Court papers have revealed that Jodi Arias was allowed to secretly testify at her own sentencing hearing due to threats on her life, but the Arizona Court of Appeals ruled in November that the judge shouldn’t have closed the proceedings to the public and confirmed suspicions that Arias had been the mystery witness during the retrial.
As Reuters reported, Arias could get the death penalty after being convicted in the murder of her former boyfriend, Travis Alexander, at his home in 2008. The three-member court panel found that Arias had been allowed to testify in private on October 30, after her lawyers successfully argued that media coverage would affect her concentration and her ability to answer questions. They also told the court about the death threats.
The retrial was made necessary after the original jury couldn’t decide whether Arias should be given the death penalty or allowed to serve a sentence of life in prison. The appeals court found that Maricopa County Superior Court Judge Sherry Stephens allowed the private testimony even though she might have felt manipulated by the defense to do so.
USA Today reported that Stephens said at the time the secret witness was necessary to Arias’ defense, and the witness would testify without the media and members of the public present. However, the state appeals court said the defense attorneys had not proved that there was a “clear and present danger” that required the testimony to be given in private, and ordered the transcript of the testimony be publicly released.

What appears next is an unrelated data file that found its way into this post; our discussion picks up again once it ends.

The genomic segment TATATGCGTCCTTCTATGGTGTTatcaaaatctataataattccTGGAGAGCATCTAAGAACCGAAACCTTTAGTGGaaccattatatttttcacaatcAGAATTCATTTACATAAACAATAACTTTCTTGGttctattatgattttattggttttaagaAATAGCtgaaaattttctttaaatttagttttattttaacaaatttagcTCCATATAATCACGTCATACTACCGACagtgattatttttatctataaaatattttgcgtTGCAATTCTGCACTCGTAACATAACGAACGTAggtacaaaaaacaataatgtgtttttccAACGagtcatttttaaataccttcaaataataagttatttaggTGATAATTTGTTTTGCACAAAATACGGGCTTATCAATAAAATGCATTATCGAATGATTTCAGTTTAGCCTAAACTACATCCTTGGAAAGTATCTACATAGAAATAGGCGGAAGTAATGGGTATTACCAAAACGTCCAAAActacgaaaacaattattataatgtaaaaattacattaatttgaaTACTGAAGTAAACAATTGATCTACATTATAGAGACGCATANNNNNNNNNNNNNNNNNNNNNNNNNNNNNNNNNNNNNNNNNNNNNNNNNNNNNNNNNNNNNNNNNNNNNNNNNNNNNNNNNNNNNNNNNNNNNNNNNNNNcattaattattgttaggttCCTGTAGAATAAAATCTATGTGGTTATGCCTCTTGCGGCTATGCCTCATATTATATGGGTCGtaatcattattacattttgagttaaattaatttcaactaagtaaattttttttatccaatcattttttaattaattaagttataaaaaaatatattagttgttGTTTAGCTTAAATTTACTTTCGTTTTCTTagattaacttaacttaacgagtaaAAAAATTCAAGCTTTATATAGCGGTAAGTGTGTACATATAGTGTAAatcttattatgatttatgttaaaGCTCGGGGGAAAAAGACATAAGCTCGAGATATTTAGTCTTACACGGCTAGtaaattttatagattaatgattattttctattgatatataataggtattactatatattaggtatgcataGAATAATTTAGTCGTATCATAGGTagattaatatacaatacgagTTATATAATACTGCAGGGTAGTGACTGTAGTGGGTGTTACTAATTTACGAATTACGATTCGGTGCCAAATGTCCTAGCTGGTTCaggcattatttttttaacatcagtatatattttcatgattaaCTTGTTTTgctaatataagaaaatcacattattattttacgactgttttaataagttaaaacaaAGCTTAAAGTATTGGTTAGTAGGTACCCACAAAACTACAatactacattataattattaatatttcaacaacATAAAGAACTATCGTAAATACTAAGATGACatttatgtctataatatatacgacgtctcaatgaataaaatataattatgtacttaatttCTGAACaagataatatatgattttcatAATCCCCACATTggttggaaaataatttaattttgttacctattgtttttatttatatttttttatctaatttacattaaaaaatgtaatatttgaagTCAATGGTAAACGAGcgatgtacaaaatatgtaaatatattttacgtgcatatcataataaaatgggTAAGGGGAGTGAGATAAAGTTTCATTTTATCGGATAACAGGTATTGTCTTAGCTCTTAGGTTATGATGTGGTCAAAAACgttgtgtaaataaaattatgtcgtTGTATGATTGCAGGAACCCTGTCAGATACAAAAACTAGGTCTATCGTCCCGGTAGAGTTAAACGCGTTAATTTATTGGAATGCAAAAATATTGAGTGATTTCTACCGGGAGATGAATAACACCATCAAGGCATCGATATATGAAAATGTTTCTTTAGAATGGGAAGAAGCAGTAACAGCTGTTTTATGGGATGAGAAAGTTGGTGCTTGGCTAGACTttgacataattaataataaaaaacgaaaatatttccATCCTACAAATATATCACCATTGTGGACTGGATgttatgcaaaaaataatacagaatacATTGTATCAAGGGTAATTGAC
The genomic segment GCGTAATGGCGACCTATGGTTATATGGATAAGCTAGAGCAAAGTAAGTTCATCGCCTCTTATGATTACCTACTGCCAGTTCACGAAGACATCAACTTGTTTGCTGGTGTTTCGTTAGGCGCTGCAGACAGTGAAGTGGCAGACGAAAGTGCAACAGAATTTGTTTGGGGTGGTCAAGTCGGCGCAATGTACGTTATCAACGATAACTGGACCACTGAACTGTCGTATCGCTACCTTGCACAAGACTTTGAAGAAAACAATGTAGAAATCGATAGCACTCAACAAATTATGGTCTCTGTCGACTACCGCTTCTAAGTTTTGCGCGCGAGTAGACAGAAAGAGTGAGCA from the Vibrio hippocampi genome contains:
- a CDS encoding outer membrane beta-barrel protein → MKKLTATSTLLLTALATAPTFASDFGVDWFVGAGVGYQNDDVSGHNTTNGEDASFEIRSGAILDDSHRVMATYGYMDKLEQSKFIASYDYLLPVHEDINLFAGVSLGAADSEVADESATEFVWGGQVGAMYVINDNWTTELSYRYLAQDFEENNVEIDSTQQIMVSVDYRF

The decision by Judge Stephens was appealed by media organizations, but Arias’ defense attorneys have already said they will appeal the court’s decision to the Arizona Supreme Court.
In the appeal filing, the defense attorneys started that Arias would be prevented from being “able to fully communicate what she wants to say, communicate her remorse and go through all the mitigating factors and get them out there in front of the jury with… the public there.”
For now, the appeal is preventing the retrial testimony from being released to the public.
Stephens had banned live television from the trial, as reported by the Inquisitr, but she had allowed cameras into the courtroom. However, no footage was to be released until after the retrial had ended.
The new sentencing trial has begun, and if the jury becomes deadlocked again, the judge will sentence Arias to life in prison or life without the possibility of parole until she has served 25 years.
[Image by The Arizona Republic]